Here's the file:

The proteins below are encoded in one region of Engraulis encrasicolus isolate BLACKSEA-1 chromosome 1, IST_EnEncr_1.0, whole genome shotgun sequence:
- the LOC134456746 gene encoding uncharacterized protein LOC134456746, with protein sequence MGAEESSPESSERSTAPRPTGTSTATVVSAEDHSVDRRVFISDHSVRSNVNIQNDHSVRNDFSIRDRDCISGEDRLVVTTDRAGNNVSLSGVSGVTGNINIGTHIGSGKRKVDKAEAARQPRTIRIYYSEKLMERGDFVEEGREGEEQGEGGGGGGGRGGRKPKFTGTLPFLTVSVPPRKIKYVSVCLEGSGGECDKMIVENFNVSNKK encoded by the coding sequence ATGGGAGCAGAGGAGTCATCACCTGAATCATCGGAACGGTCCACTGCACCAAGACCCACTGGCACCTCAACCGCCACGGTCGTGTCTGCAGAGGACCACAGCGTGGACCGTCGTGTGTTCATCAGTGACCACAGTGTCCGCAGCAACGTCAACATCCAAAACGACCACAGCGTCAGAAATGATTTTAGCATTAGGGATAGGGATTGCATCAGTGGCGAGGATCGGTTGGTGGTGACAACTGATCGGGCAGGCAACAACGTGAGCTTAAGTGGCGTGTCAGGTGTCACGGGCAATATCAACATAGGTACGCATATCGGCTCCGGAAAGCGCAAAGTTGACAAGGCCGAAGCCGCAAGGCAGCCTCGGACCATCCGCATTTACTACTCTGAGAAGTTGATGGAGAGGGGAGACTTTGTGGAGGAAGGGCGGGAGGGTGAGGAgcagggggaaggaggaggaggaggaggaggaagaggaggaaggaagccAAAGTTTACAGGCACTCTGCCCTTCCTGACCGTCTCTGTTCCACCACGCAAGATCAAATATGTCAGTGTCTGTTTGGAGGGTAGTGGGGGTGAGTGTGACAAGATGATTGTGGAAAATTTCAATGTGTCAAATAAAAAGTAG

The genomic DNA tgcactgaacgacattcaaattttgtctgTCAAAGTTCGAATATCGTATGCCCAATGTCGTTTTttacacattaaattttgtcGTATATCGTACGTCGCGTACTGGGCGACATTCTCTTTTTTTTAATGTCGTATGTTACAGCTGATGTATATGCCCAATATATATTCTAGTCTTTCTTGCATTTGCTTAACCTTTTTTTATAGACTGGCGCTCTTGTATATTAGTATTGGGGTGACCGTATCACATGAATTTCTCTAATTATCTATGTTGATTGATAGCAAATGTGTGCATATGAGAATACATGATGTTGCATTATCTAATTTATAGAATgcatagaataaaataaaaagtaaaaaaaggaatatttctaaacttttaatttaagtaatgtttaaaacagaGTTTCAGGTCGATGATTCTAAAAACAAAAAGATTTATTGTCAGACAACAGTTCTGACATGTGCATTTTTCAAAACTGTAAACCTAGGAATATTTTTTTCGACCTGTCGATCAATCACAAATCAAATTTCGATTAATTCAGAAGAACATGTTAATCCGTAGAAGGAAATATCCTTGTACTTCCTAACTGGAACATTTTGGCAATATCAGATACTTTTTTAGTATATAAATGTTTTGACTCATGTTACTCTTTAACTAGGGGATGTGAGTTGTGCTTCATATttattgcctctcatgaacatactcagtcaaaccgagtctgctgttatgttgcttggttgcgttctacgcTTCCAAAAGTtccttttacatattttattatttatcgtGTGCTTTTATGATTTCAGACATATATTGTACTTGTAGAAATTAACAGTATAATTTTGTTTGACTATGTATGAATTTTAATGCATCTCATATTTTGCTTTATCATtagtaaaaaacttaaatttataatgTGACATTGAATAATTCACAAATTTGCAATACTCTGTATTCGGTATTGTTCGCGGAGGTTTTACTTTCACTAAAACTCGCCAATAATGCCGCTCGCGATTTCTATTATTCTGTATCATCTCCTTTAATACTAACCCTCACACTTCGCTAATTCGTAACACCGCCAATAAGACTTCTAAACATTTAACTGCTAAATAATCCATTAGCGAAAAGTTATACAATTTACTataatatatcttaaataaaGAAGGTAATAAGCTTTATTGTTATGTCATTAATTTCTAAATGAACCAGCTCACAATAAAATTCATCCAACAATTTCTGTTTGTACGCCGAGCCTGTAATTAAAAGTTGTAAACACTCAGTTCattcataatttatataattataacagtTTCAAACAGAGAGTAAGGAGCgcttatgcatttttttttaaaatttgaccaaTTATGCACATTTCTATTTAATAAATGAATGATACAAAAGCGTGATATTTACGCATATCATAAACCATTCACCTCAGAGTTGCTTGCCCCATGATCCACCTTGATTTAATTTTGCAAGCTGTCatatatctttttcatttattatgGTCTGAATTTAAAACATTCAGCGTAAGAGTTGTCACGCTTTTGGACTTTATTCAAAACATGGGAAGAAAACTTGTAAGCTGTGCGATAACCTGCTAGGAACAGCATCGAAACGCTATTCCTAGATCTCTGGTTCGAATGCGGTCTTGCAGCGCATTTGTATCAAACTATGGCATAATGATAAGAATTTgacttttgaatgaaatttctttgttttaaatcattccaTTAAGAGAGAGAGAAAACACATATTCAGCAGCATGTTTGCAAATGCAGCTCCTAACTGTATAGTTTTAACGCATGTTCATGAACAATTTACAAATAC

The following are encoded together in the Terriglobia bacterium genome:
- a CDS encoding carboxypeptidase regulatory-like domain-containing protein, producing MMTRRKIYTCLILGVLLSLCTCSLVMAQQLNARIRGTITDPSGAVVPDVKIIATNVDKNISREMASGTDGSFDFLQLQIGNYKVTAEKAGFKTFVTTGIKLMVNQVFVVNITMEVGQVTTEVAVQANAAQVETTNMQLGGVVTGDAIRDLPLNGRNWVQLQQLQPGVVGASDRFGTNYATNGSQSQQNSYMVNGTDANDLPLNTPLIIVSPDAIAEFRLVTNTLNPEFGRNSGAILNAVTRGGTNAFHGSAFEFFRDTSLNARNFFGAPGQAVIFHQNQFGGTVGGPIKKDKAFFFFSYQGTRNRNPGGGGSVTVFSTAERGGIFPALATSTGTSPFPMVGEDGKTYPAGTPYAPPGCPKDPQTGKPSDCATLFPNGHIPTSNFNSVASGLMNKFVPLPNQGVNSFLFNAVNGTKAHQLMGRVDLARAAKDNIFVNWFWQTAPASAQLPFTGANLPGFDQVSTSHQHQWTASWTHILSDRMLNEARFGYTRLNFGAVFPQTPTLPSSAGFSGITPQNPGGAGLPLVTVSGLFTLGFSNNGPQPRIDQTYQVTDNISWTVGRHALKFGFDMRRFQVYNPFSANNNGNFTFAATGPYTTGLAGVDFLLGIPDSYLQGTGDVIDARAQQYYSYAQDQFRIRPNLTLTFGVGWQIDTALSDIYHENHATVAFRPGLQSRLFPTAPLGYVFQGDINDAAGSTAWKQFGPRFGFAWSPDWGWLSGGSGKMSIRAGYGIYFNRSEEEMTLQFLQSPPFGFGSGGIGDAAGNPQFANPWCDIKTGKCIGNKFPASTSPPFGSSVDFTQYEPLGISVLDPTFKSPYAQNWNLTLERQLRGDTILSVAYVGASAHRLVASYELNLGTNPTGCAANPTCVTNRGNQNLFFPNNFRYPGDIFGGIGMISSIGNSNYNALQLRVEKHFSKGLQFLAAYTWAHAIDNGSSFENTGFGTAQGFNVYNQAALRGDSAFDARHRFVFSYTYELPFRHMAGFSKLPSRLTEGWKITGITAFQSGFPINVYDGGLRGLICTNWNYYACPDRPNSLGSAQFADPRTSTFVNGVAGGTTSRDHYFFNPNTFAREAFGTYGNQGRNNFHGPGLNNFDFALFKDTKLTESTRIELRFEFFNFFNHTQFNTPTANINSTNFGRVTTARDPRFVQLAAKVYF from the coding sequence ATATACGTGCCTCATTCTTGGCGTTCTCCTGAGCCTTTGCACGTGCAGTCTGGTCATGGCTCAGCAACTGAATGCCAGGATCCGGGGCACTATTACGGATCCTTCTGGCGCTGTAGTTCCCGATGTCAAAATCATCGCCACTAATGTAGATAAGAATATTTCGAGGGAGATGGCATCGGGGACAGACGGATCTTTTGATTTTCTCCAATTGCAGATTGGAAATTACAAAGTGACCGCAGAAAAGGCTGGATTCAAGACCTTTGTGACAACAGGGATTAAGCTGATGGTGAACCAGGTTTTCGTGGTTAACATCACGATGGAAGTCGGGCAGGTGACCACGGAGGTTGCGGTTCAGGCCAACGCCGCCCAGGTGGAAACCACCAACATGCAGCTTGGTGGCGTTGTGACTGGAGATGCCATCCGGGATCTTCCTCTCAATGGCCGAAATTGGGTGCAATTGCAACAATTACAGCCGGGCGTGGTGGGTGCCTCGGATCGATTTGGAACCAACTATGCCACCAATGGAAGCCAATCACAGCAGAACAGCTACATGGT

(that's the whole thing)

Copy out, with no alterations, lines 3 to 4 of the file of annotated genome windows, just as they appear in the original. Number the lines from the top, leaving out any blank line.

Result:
The genomic DNA tgcactgaacgacattcaaattttgtctgTCAAAGTTCGAATATCGTATGCCCAATGTCGTTTTttacacattaaattttgtcGTATATCGTACGTCGCGTACTGGGCGACATTCTCTTTTTTTTAATGTCGTATGTTACAGCTGATGTATATGCCCAATATATATTCTAGTCTTTCTTGCATTTGCTTAACCTTTTTTTATAGACTGGCGCTCTTGTATATTAGTATTGGGGTGACCGTATCACATGAATTTCTCTAATTATCTATGTTGATTGATAGCAAATGTGTGCATATGAGAATACATGATGTTGCATTATCTAATTTATAGAATgcatagaataaaataaaaagtaaaaaaaggaatatttctaaacttttaatttaagtaatgtttaaaacagaGTTTCAGGTCGATGATTCTAAAAACAAAAAGATTTATTGTCAGACAACAGTTCTGACATGTGCATTTTTCAAAACTGTAAACCTAGGAATATTTTTTTCGACCTGTCGATCAATCACAAATCAAATTTCGATTAATTCAGAAGAACATGTTAATCCGTAGAAGGAAATATCCTTGTACTTCCTAACTGGAACATTTTGGCAATATCAGATACTTTTTTAGTATATAAATGTTTTGACTCATGTTACTCTTTAACTAGGGGATGTGAGTTGTGCTTCATATttattgcctctcatgaacatactcagtcaaaccgagtctgctgttatgttgcttggttgcgttctacgcTTCCAAAAGTtccttttacatattttattatttatcgtGTGCTTTTATGATTTCAGACATATATTGTACTTGTAGAAATTAACAGTATAATTTTGTTTGACTATGTATGAATTTTAATGCATCTCATATTTTGCTTTATCATtagtaaaaaacttaaatttataatgTGACATTGAATAATTCACAAATTTGCAATACTCTGTATTCGGTATTGTTCGCGGAGGTTTTACTTTCACTAAAACTCGCCAATAATGCCGCTCGCGATTTCTATTATTCTGTATCATCTCCTTTAATACTAACCCTCACACTTCGCTAATTCGTAACACCGCCAATAAGACTTCTAAACATTTAACTGCTAAATAATCCATTAGCGAAAAGTTATACAATTTACTataatatatcttaaataaaGAAGGTAATAAGCTTTATTGTTATGTCATTAATTTCTAAATGAACCAGCTCACAATAAAATTCATCCAACAATTTCTGTTTGTACGCCGAGCCTGTAATTAAAAGTTGTAAACACTCAGTTCattcataatttatataattataacagtTTCAAACAGAGAGTAAGGAGCgcttatgcatttttttttaaaatttgaccaaTTATGCACATTTCTATTTAATAAATGAATGATACAAAAGCGTGATATTTACGCATATCATAAACCATTCACCTCAGAGTTGCTTGCCCCATGATCCACCTTGATTTAATTTTGCAAGCTGTCatatatctttttcatttattatgGTCTGAATTTAAAACATTCAGCGTAAGAGTTGTCACGCTTTTGGACTTTATTCAAAACATGGGAAGAAAACTTGTAAGCTGTGCGATAACCTGCTAGGAACAGCATCGAAACGCTATTCCTAGATCTCTGGTTCGAATGCGGTCTTGCAGCGCATTTGTATCAAACTATGGCATAATGATAAGAATTTgacttttgaatgaaatttctttgttttaaatcattccaTTAAGAGAGAGAGAAAACACATATTCAGCAGCATGTTTGCAAATGCAGCTCCTAACTGTATAGTTTTAACGCATGTTCATGAACAATTTACAAATAC

The following are encoded together in the Terriglobia bacterium genome: